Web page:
Report: Lead banker in Suns’ sale worries potential buyers

Nov 2, 2022, 8:20 AM
Navid Mahmoodzadegan and Craig Wadler attend Paris Photo Los Angeles UTA Reception at Paramount Stu...
Navid Mahmoodzadegan and Craig Wadler attend Paris Photo Los Angeles UTA Reception at Paramount Studios on April 30, 2015 in Los Angeles, California. (Photo by Stefanie Keenan/Getty Images for Reed Expositions France Paris Photo)
(Photo by Stefanie Keenan/Getty Images for Reed Expositions France Paris Photo)

A banker leading the sale of the Phoenix Suns and Mercury by advising current owner Robert Sarver has worried some potential buyers because of a conflict of interest, according to sources of Semafor reporter Bradley Saacks.

That is because that banker, Moelis & Company executive Navid Mahmoodzadegan, is also an advisor to Jahm Najafi, a Suns minority owner. Najafi has publically criticized Sarver starting when news of an upcoming ESPN story on Sarver’s workplace behavior went public in November 2021.

Najafi released another public statement on Sept. 15 of this year, when the NBA’s investigation into allegations of Sarver using racist and sexist language, among other indiscretions, was released in summation to the public. A week of mounting public pressure led to Sarver’s decision to sell the team.

Saacks writes that potential buyers believe Mahmoodzadegan’s relationship with Najafi and Sarver could sway the sales process:

Mahmoodzadegan is also an advisor to Najafi, working with the billionaire on the failed SPAC that Najafi launched with former NFL star Colin Kaepernick. The worry, according to potential buyers and their advisers, is that the banker might steer the sale towards a buyer Najafi approves, rather than the highest bidder or most natural fit.

“You just don’t know how much Najafi will be a part of any negotiation, or if you’re negotiating with Sarver or Najafi,” said a person who has been in touch with potential buyers.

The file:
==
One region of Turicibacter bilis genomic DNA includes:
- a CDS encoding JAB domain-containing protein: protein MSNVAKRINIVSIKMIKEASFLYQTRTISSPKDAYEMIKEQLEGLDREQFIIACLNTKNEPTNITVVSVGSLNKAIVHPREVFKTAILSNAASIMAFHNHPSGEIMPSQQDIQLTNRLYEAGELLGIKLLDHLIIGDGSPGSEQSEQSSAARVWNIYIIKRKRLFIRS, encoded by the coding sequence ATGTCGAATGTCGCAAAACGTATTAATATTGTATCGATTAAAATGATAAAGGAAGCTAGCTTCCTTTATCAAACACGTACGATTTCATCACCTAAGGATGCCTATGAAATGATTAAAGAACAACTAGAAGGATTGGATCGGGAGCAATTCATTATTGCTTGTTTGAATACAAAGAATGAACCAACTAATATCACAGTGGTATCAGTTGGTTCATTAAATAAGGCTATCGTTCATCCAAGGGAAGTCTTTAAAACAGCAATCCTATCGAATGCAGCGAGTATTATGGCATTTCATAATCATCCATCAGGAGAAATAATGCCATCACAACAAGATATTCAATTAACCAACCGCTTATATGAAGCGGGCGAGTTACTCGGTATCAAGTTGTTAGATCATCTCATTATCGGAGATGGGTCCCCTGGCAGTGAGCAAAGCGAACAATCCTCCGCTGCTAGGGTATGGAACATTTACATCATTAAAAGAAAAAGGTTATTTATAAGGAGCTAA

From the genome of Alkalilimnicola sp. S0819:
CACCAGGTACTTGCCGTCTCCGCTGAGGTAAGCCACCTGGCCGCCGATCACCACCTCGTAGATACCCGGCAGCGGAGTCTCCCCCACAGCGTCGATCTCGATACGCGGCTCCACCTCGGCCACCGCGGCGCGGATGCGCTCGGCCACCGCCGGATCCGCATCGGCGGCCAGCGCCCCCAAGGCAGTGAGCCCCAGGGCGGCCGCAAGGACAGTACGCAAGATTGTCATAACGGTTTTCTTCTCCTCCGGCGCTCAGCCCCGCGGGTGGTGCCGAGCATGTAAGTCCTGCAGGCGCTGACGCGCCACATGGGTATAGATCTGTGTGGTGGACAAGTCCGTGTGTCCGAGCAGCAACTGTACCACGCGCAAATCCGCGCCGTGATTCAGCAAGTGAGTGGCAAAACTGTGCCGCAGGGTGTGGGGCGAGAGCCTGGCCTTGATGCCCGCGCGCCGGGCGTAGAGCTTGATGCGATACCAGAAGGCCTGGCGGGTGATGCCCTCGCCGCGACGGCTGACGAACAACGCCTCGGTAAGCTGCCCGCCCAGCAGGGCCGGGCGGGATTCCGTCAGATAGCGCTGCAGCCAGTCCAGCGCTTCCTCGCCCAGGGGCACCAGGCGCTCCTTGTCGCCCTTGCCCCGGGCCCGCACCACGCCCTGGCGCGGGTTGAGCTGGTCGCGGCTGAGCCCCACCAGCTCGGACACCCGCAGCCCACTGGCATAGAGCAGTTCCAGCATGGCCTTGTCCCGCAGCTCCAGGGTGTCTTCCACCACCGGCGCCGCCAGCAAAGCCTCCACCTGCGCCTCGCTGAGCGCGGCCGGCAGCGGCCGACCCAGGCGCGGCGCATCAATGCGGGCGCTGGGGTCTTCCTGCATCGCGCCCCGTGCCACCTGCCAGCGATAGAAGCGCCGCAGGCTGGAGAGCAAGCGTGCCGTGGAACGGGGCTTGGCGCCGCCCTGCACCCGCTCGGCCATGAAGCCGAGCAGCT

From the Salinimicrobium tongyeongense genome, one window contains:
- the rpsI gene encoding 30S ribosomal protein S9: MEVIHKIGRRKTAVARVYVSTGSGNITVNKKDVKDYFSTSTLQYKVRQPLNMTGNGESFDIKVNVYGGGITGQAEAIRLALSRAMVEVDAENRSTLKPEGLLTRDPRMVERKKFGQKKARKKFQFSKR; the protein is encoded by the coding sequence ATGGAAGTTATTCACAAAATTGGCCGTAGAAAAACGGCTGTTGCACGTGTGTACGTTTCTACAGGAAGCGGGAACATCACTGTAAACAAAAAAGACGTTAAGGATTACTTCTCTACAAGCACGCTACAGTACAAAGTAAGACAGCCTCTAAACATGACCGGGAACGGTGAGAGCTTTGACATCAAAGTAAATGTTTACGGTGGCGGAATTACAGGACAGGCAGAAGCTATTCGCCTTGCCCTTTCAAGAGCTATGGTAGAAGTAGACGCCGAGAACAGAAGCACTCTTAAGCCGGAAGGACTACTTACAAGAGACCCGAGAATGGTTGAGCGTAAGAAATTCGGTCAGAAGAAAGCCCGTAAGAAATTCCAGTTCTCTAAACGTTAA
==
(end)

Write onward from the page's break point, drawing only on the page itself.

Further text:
Both Sarver and Najafi declined to comment for Semafor’s story.

A “person familiar with Sarver’s thinking” told Saacks that Ken Moelis, the founder of Moelis, said he and Mahmoodzadegan would work personally on the sale of the Suns. The source added that Sarver picked Moelis because he likes the company’s West Coast location in Los Angeles, and that the bank’s reputation will keep any potential conflicts of interest out of the sale.

“(Sarver) ultimately knows it will come down to the highest bidder,” this person said, and that Sarver has a fiduciary duty to the rest of the owners — including Najafi — to get the best deal possible.

Forbes valued the Suns recently at $2.7 billion, though it is possible the franchise will sell for much more.

Another unique feature of the sale of the team is how minority owners are involved in the process of Sarver’s sale, The Athletic’s Daniel Kaplan wrote this week.

The Suns play in a major media market, the NBA is the most global of the U.S. major leagues, and most importantly, is on the verge of a new round of media deals that could triple the current rights fees.

But there is another reason why the price, or more pointedly the valuation, could set a record: Owners of 60 percent of the team do not have what is known as “tag-along” rights, meaning only 40 percent of the club might get sold, three sports investment bankers said.

They said Sarver owns 35 percent of the team, but his shares are the control ones. A five percent stake held by private equity firm Dyal has the provision that if the controlling owner sells, its shares must also be bought by the new owner. But the remaining limited partners do not have the tag-along provision.

Sarver could require in any transaction that all the shareholders are bought out, but it is not obligatory.

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Report: Lead banker in Suns’ sale worries potential buyers